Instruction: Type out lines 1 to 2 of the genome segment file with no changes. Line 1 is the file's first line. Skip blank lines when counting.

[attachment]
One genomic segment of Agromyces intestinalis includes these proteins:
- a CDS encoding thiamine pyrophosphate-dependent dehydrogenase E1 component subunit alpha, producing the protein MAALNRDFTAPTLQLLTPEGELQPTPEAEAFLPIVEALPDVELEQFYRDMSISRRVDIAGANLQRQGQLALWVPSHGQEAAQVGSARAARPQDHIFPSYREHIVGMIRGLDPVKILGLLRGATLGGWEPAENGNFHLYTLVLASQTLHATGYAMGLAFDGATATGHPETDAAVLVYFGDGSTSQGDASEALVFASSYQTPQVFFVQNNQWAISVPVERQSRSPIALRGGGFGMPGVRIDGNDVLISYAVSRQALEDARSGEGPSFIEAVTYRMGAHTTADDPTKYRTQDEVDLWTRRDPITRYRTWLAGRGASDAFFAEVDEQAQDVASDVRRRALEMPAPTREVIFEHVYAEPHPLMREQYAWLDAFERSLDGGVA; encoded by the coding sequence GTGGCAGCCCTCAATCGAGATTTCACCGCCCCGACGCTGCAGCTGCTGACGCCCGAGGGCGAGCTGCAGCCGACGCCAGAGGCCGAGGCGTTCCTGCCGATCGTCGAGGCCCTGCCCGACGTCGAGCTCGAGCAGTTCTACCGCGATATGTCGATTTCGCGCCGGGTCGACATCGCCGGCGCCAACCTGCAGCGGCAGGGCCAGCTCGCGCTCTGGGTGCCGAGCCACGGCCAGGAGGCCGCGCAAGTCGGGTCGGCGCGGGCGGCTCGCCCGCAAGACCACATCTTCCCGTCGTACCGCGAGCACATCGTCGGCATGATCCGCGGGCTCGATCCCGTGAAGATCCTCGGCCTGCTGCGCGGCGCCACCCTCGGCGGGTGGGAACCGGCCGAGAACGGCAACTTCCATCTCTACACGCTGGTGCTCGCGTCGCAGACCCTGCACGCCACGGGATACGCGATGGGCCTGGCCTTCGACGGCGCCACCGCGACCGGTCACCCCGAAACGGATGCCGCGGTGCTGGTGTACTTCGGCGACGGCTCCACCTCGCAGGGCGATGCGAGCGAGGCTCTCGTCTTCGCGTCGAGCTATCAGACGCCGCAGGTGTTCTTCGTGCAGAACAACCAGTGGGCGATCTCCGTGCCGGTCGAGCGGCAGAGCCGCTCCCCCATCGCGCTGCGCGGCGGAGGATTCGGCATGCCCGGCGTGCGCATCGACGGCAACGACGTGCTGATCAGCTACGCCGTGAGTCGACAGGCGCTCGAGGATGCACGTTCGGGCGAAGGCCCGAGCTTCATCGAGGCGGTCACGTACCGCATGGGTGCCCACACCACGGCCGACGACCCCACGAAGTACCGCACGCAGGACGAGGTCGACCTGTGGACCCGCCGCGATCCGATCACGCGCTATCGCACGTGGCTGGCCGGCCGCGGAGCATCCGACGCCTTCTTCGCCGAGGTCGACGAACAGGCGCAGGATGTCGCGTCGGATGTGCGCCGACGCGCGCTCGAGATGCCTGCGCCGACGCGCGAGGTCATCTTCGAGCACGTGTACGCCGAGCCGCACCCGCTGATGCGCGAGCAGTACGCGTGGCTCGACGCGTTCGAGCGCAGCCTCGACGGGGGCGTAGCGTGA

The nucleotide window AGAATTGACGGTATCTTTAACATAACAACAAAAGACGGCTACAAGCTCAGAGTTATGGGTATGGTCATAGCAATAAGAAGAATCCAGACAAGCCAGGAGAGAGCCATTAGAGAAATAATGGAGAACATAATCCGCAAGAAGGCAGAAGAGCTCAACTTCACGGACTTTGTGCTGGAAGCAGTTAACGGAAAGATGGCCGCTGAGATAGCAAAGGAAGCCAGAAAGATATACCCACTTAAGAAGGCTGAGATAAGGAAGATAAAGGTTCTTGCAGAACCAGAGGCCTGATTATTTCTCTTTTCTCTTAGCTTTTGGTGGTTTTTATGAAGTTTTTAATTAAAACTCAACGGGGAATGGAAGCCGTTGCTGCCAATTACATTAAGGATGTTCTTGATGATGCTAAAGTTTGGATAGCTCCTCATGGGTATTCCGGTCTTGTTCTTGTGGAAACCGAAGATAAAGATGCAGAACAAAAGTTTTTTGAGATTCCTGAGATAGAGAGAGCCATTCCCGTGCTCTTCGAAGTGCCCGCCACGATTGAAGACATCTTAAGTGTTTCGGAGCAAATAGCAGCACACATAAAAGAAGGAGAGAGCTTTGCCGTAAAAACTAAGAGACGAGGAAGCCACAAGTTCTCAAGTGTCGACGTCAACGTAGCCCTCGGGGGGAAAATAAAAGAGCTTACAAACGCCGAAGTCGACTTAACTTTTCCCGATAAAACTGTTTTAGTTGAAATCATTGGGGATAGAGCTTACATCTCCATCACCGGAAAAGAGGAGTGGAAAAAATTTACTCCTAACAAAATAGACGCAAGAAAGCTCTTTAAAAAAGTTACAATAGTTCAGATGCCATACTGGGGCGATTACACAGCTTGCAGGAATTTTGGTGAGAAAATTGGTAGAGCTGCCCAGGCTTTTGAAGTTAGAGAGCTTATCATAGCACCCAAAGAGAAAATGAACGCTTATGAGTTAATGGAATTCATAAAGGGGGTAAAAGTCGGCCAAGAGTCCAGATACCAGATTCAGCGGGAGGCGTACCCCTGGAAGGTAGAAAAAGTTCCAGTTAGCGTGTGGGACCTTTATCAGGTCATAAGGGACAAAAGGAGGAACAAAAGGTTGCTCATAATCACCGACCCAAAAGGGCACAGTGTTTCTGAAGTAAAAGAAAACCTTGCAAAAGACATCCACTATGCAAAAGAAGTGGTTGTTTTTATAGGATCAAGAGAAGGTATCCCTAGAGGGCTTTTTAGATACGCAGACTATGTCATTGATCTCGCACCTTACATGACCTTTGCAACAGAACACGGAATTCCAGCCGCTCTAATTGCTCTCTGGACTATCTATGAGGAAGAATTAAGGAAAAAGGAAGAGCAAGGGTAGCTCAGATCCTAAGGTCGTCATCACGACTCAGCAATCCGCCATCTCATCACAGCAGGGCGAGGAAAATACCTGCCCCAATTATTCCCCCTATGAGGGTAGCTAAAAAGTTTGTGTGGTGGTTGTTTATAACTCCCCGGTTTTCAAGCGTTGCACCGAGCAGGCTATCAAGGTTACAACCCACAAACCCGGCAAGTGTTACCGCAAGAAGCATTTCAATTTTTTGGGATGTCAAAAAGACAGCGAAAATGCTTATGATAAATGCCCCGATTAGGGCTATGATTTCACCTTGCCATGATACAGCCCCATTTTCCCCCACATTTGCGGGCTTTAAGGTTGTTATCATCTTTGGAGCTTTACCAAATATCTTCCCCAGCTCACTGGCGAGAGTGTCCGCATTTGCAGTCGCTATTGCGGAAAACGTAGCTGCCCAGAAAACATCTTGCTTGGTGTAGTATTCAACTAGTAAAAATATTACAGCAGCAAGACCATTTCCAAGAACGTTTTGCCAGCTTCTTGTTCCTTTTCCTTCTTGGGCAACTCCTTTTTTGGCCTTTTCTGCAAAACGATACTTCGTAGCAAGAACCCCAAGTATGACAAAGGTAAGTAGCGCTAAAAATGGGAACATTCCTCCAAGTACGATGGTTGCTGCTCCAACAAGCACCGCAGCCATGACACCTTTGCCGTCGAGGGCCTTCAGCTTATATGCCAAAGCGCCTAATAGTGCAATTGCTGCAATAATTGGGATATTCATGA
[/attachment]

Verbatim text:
One genomic segment of Agromyces intestinalis includes these proteins:
- a CDS encoding thiamine pyrophosphate-dependent dehydrogenase E1 component subunit alpha, producing the protein MAALNRDFTAPTLQLLTPEGELQPTPEAEAFLPIVEALPDVELEQFYRDMSISRRVDIAGANLQRQGQLALWVPSHGQEAAQVGSARAARPQDHIFPSYREHIVGMIRGLDPVKILGLLRGATLGGWEPAENGNFHLYTLVLASQTLHATGYAMGLAFDGATATGHPETDAAVLVYFGDGSTSQGDASEALVFASSYQTPQVFFVQNNQWAISVPVERQSRSPIALRGGGFGMPGVRIDGNDVLISYAVSRQALEDARSGEGPSFIEAVTYRMGAHTTADDPTKYRTQDEVDLWTRRDPITRYRTWLAGRGASDAFFAEVDEQAQDVASDVRRRALEMPAPTREVIFEHVYAEPHPLMREQYAWLDAFERSLDGGVA; encoded by the coding sequence GTGGCAGCCCTCAATCGAGATTTCACCGCCCCGACGCTGCAGCTGCTGACGCCCGAGGGCGAGCTGCAGCCGACGCCAGAGGCCGAGGCGTTCCTGCCGATCGTCGAGGCCCTGCCCGACGTCGAGCTCGAGCAGTTCTACCGCGATATGTCGATTTCGCGCCGGGTCGACATCGCCGGCGCCAACCTGCAGCGGCAGGGCCAGCTCGCGCTCTGGGTGCCGAGCCACGGCCAGGAGGCCGCGCAAGTCGGGTCGGCGCGGGCGGCTCGCCCGCAAGACCACATCTTCCCGTCGTACCGCGAGCACATCGTCGGCATGATCCGCGGGCTCGATCCCGTGAAGATCCTCGGCCTGCTGCGCGGCGCCACCCTCGGCGGGTGGGAACCGGCCGAGAACGGCAACTTCCATCTCTACACGCTGGTGCTCGCGTCGCAGACCCTGCACGCCACGGGATACGCGATGGGCCTGGCCTTCGACGGCGCCACCGCGACCGGTCACCCCGAAACGGATGCCGCGGTGCTGGTGTACTTCGGCGACGGCTCCACCTCGCAGGGCGATGCGAGCGAGGCTCTCGTCTTCGCGTCGAGCTATCAGACGCCGCAGGTGTTCTTCGTGCAGAACAACCAGTGGGCGATCTCCGTGCCGGTCGAGCGGCAGAGCCGCTCCCCCATCGCGCTGCGCGGCGGAGGATTCGGCATGCCCGGCGTGCGCATCGACGGCAACGACGTGCTGATCAGCTACGCCGTGAGTCGACAGGCGCTCGAGGATGCACGTTCGGGCGAAGGCCCGAGCTTCATCGAGGCGGTCACGTACCGCATGGGTGCCCACACCACGGCCGACGACCCCACGAAGTACCGCACGCAGGACGAGGTCGACCTGTGGACCCGCCGCGATCCGATCACGCGCTATCGCACGTGGCTGGCCGGCCGCGGAGCATCCGACGCCTTCTTCGCCGAGGTCGACGAACAGGCGCAGGATGTCGCGTCGGATGTGCGCCGACGCGCGCTCGAGATGCCTGCGCCGACGCGCGAGGTCATCTTCGAGCACGTGTACGCCGAGCCGCACCCGCTGATGCGCGAGCAGTACGCGTGGCTCGACGCGTTCGAGCGCAGCCTCGACGGGGGCGTAGCGTGA